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Acidity-Reactivity Relationships in Catalytic Esterification over Ammonium Sulfate-Derived Sulfated Zirconia

Chemistry Department, Faculty of Science, Minia University, El-Minia 61519, Egypt
European Bioenergy Research Institute, Aston University, Birmingham B4 7ET, UK
Author to whom correspondence should be addressed.
Catalysts 2017, 7(7), 204;
Original submission received: 31 May 2017 / Revised: 29 June 2017 / Accepted: 29 June 2017 / Published: 5 July 2017
(This article belongs to the Special Issue Mesostructured Materials and Their Catalytic Applications)


New insight was gained into the acidity-reactivity relationships of sulfated zirconia (SZ) catalysts prepared via (NH4)2SO4 impregnation of Zr(OH)4 for propanoic acid esterification with methanol. A family of systematically related SZs was characterized by bulk and surface analyses including XRD, XPS, TGA-MS, N2 porosimetry, temperature-programmed propylamine decomposition, and FTIR of adsorbed pyridine, as well as methylbutynol (MBOH) as a reactive probe molecule. Increasing surface sulfation induces a transition from amphoteric character for the parent zirconia and low S loadings <1.7 wt %, evidenced by MBOH conversion to 3-hydroxy-3-methyl-2-butanone, methylbutyne and acetone, with higher S loadings resulting in strong Brønsted-Lewis acid pairs upon completion of the sulfate monolayer, which favored MBOH conversion to prenal. Catalytic activity for propanoic acid esterification directly correlated with acid strength determined from propylamine decomposition, coincident with the formation of Brønsted-Lewis acid pairs identified by MBOH reactive titration. Monodispersed bisulfate species are likely responsible for superacidity at intermediate sulfur loadings.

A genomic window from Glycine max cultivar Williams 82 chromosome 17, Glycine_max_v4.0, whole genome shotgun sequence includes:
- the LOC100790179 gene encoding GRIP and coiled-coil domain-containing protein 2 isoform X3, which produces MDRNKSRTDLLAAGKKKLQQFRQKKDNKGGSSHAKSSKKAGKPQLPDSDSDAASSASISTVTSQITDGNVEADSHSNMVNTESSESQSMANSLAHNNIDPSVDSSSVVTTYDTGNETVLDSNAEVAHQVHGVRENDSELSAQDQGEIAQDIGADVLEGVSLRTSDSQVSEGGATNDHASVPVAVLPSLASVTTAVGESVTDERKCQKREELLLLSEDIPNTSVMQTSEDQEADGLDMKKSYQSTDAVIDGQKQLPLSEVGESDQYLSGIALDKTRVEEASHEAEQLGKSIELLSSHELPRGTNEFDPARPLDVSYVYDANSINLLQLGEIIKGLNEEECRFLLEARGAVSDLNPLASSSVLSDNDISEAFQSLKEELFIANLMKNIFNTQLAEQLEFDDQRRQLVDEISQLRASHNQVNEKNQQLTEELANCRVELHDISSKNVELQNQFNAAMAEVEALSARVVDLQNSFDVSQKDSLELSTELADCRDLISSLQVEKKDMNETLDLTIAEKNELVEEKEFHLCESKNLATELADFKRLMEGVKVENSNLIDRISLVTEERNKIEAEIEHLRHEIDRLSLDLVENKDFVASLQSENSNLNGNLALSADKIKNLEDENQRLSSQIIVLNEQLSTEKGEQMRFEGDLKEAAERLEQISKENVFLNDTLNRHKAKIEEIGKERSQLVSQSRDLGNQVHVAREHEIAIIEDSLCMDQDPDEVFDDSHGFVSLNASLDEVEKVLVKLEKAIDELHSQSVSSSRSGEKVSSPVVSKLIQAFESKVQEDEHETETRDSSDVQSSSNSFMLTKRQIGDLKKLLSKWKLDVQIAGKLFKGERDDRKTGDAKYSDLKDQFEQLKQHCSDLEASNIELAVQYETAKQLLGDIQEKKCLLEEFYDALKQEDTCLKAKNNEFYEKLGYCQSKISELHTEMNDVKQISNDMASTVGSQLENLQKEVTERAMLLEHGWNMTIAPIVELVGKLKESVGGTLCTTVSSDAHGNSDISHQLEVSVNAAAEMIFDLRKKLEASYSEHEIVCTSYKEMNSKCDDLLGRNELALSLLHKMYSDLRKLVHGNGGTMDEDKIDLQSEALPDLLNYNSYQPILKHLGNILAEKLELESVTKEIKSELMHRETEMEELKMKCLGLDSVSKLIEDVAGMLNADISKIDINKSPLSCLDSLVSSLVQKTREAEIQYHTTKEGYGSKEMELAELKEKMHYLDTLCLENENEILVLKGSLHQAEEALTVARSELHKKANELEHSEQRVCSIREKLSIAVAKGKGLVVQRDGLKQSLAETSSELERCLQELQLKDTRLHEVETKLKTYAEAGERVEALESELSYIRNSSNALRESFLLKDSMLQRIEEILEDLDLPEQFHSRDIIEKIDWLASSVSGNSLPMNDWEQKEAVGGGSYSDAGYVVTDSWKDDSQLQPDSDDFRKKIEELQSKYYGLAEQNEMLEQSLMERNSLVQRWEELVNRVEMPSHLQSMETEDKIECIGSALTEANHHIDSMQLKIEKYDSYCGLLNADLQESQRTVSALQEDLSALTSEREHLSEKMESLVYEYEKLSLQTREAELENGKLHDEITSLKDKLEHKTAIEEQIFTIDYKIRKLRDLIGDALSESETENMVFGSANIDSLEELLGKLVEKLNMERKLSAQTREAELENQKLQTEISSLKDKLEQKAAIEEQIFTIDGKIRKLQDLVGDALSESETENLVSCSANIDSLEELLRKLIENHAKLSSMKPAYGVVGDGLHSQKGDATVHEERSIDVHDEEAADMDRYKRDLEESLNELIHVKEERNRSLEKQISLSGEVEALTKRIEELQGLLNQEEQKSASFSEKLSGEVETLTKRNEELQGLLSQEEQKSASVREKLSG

1. Introduction